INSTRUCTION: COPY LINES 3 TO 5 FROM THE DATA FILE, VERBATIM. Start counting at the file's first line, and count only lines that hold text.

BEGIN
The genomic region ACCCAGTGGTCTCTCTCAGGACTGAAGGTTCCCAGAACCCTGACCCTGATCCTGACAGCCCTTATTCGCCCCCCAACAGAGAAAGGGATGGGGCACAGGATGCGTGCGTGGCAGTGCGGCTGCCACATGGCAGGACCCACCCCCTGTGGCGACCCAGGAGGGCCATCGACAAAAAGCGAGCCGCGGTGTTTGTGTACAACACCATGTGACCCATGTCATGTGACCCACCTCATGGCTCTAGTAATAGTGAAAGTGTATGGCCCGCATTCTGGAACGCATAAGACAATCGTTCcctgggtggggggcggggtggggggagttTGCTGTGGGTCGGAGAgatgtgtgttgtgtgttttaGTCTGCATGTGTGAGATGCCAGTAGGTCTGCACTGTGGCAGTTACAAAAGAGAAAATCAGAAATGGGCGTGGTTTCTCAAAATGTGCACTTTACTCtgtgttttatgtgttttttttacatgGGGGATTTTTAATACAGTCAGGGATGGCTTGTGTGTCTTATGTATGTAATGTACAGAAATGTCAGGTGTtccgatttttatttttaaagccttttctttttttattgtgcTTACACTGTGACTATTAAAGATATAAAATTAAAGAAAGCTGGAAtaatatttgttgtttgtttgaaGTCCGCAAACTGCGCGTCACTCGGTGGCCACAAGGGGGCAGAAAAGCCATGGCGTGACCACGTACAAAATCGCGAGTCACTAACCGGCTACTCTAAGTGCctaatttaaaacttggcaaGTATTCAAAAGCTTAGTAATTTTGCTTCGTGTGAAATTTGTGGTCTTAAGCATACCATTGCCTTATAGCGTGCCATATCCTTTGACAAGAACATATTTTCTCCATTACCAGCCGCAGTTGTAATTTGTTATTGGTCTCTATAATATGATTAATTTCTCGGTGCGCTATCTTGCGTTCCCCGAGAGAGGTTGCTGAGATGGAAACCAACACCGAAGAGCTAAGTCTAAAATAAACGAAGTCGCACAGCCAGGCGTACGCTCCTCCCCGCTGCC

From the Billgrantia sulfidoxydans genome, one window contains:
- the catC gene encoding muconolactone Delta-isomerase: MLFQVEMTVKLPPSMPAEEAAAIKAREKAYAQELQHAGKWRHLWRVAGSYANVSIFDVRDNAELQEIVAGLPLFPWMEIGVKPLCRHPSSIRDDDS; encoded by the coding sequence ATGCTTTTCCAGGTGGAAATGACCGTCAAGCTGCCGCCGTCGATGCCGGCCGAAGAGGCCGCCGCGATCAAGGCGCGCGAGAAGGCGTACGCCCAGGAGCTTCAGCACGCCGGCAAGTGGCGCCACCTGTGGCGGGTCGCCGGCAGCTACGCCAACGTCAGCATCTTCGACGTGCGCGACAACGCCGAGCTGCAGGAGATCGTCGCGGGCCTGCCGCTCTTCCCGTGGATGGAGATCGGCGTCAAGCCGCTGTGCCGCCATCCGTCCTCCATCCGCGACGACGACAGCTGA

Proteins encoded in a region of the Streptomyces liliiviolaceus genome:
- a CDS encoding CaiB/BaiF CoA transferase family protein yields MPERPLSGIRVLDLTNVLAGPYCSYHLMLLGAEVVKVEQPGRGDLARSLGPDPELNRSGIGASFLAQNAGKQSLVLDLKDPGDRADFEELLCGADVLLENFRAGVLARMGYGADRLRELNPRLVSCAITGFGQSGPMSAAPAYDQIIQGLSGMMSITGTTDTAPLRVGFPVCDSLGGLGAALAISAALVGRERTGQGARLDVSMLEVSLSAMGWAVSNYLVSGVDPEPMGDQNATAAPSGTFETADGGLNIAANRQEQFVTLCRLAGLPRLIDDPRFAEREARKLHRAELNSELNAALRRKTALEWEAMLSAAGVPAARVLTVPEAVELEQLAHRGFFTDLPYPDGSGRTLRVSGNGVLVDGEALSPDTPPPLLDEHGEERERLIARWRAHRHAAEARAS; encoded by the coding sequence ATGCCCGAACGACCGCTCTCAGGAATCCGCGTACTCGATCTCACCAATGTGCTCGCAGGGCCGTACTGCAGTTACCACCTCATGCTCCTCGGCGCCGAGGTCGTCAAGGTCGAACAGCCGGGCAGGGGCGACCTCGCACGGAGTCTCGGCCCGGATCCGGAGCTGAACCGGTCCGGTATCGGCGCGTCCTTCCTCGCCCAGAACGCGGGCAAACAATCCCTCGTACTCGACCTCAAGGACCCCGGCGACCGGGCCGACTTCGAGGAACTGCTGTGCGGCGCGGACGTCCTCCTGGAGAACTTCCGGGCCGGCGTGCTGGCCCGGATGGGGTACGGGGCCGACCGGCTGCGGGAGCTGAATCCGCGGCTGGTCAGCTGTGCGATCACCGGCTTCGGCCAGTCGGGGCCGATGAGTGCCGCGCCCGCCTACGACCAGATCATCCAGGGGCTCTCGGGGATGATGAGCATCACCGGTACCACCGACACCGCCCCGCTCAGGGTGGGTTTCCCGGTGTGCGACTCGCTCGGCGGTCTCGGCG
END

- the catC gene encoding muconolactone Delta-isomerase: MLFQVEMTVKLPPSMPAEEAAAIKAREKAYAQELQHAGKWRHLWRVAGSYANVSIFDVRDNAELQEIVAGLPLFPWMEIGVKPLCRHPSSIRDDDS; encoded by the coding sequence ATGCTTTTCCAGGTGGAAATGACCGTCAAGCTGCCGCCGTCGATGCCGGCCGAAGAGGCCGCCGCGATCAAGGCGCGCGAGAAGGCGTACGCCCAGGAGCTTCAGCACGCCGGCAAGTGGCGCCACCTGTGGCGGGTCGCCGGCAGCTACGCCAACGTCAGCATCTTCGACGTGCGCGACAACGCCGAGCTGCAGGAGATCGTCGCGGGCCTGCCGCTCTTCCCGTGGATGGAGATCGGCGTCAAGCCGCTGTGCCGCCATCCGTCCTCCATCCGCGACGACGACAGCTGA

Proteins encoded in a region of the Streptomyces liliiviolaceus genome:
- a CDS encoding CaiB/BaiF CoA transferase family protein yields MPERPLSGIRVLDLTNVLAGPYCSYHLMLLGAEVVKVEQPGRGDLARSLGPDPELNRSGIGASFLAQNAGKQSLVLDLKDPGDRADFEELLCGADVLLENFRAGVLARMGYGADRLRELNPRLVSCAITGFGQSGPMSAAPAYDQIIQGLSGMMSITGTTDTAPLRVGFPVCDSLGGLGAALAISAALVGRERTGQGARLDVSMLEVSLSAMGWAVSNYLVSGVDPEPMGDQNATAAPSGTFETADGGLNIAANRQEQFVTLCRLAGLPRLIDDPRFAEREARKLHRAELNSELNAALRRKTALEWEAMLSAAGVPAARVLTVPEAVELEQLAHRGFFTDLPYPDGSGRTLRVSGNGVLVDGEALSPDTPPPLLDEHGEERERLIARWRAHRHAAEARAS; encoded by the coding sequence ATGCCCGAACGACCGCTCTCAGGAATCCGCGTACTCGATCTCACCAATGTGCTCGCAGGGCCGTACTGCAGTTACCACCTCATGCTCCTCGGCGCCGAGGTCGTCAAGGTCGAACAGCCGGGCAGGGGCGACCTCGCACGGAGTCTCGGCCCGGATCCGGAGCTGAACCGGTCCGGTATCGGCGCGTCCTTCCTCGCCCAGAACGCGGGCAAACAATCCCTCGTACTCGACCTCAAGGACCCCGGCGACCGGGCCGACTTCGAGGAACTGCTGTGCGGCGCGGACGTCCTCCTGGAGAACTTCCGGGCCGGCGTGCTGGCCCGGATGGGGTACGGGGCCGACCGGCTGCGGGAGCTGAATCCGCGGCTGGTCAGCTGTGCGATCACCGGCTTCGGCCAGTCGGGGCCGATGAGTGCCGCGCCCGCCTACGACCAGATCATCCAGGGGCTCTCGGGGATGATGAGCATCACCGGTACCACCGACACCGCCCCGCTCAGGGTGGGTTTCCCGGTGTGCGACTCGCTCGGCGGTCTCGGCG